Edwina George, AYO alumna and violinist with TSO, shares her top tips for a perfect weekend in Hobart, ahead of the Australian Youth Orchestra’s Turbulent Times program at Federation Concert Hall on Saturday 6 April.

A view of Hobart at night with fireworks in the sky.
Credit: Alastair Bett Photography

A classically Hobart weekend begins at Salamanca market, where food, artisan, and produce stalls combine. Take your time strolling the galleries in former Georgian warehouses and take in the views of our glorious kunanyi, Mt Wellington. When you feel peckish, stop at Machine Laundry (and put a load of laundry on while you finish brunch).  

From there, it’s a short stroll to the Mona ferry terminal to take in the weird and wonderful MONA. If you’re not too full from brunch, Faro is amazing for lunch or dinner and a uniquely MONA show. Back in town, I’d book Fico, Aloft, Peppina or Templo for dinner, and following a dazzling performance by TSO or AYO, drinks at Mary Mary, Willing Bros or Evolve.  

Sunday morning often entails a walk through Farmgate markets, a take-away coffee, food stall bites, and some delectable produce. If you’re more into a sit-down meal, Criterion Street Cafe or Berta will sort you out. If you have littleuns with you, head to Room for a Pony in North Hobart, affectionately known as Room for a Pram, for plenty of outdoor but gated space for the kiddos to run.  

Aerial view of Hobart.
Credit: Alastair Bett Photography

If you’re a gallery-a-holic, TMAG has informative and thought-provoking permanent exhibits on Tasmanian First Nations people and the thylacine (Tasmanian tiger). If you’re more of a hiker (required pastime of every Tasmanian), head up our beautiful mountain to one of the many tracks and trails. Reward yourself with a drink and a bowl of chips at the Fern Tree tavern afterwards. Sunday dinner is a relaxed affair in Hobart, so head to Ogee, Sonny, or any of the gastropubs around.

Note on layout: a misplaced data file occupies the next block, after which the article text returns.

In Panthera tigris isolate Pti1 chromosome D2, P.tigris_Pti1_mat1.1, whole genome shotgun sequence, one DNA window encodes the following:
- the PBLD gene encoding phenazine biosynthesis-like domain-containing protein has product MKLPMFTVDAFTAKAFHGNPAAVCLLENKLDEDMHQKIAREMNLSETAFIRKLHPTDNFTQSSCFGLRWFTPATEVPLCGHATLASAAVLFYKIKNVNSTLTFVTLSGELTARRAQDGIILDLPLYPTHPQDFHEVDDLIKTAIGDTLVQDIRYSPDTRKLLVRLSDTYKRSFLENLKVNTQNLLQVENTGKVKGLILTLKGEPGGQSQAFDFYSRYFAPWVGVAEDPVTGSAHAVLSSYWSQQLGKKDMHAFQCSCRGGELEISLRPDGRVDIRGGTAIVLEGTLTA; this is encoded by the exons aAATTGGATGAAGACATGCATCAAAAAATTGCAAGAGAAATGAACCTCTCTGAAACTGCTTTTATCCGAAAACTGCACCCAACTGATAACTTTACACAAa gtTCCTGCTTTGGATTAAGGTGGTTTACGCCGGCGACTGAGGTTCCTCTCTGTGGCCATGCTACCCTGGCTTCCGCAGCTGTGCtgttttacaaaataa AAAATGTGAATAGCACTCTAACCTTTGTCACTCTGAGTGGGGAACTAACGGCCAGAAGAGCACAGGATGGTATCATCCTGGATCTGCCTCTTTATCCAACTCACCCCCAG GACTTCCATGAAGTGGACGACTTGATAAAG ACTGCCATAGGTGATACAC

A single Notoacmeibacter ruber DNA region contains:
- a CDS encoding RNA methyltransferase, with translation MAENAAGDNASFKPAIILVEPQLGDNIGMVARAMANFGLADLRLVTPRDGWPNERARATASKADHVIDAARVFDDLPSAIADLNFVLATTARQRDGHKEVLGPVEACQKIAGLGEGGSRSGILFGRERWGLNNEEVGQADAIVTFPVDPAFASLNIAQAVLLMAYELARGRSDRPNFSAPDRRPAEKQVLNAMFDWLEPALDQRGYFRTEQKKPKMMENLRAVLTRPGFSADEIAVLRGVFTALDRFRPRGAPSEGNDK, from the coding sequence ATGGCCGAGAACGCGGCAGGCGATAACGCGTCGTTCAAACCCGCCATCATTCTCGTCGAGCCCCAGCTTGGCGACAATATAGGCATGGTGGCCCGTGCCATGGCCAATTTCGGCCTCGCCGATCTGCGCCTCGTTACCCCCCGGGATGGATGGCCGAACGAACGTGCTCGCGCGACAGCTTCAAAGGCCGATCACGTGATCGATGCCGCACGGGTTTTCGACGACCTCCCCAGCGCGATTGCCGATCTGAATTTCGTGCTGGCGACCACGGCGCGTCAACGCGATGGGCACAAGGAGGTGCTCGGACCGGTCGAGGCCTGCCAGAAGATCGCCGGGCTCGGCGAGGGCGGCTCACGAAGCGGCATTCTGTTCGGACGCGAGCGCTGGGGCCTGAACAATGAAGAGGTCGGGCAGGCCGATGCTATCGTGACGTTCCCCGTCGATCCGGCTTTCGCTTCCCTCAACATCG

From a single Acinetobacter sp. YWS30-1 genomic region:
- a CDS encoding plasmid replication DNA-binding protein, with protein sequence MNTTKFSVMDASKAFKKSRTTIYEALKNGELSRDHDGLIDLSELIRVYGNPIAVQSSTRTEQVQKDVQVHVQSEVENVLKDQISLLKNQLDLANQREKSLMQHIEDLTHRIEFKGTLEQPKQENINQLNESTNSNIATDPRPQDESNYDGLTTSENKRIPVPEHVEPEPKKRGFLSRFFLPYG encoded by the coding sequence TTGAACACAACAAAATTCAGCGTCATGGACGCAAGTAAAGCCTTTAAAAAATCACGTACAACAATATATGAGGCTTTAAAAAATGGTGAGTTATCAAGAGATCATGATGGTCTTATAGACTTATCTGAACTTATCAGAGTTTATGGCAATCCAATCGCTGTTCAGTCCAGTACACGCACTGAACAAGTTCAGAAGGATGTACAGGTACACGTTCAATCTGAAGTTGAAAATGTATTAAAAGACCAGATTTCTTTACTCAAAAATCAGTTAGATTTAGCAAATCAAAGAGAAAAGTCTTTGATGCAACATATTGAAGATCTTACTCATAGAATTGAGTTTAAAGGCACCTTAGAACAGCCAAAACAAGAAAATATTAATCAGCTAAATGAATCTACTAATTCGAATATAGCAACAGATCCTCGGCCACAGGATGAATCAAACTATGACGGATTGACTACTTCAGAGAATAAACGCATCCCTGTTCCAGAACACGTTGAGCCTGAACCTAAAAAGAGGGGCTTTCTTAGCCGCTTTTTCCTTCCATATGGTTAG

Before your flight out on Monday, grab a coffee from Zimmah or Pilgrim and a pastry from Little Missy Patisserie or Pigeon Hole.  

While it’s unlikely I’ll make the concert (at 39.5 weeks pregnant), I’m looking forward to sinking my teeth into Szymanowski’s second violin concerto. I know the first very well, having performed it at ANAM, but the second is quite different musically. I’m a huge Prokofiev fan, with his irony, humour, and darkness, quite the contrast with the light whimsy of Ravel and Debussy. If I can’t attend in person, I’ll be sure to find a recording so baby can attend their first concert on the outside – what a treat! 

Edwina and her family are generous supporters of AYO. Recently, Edwina’s parents Cass and Ian George committed to sponsoring the concertmaster chair for the International Tour.

Click here for more information on the International Tour and how you can support the next talented wave of artists to represent Australia in Europe by contributing to the fund or donating an orchestra chair.

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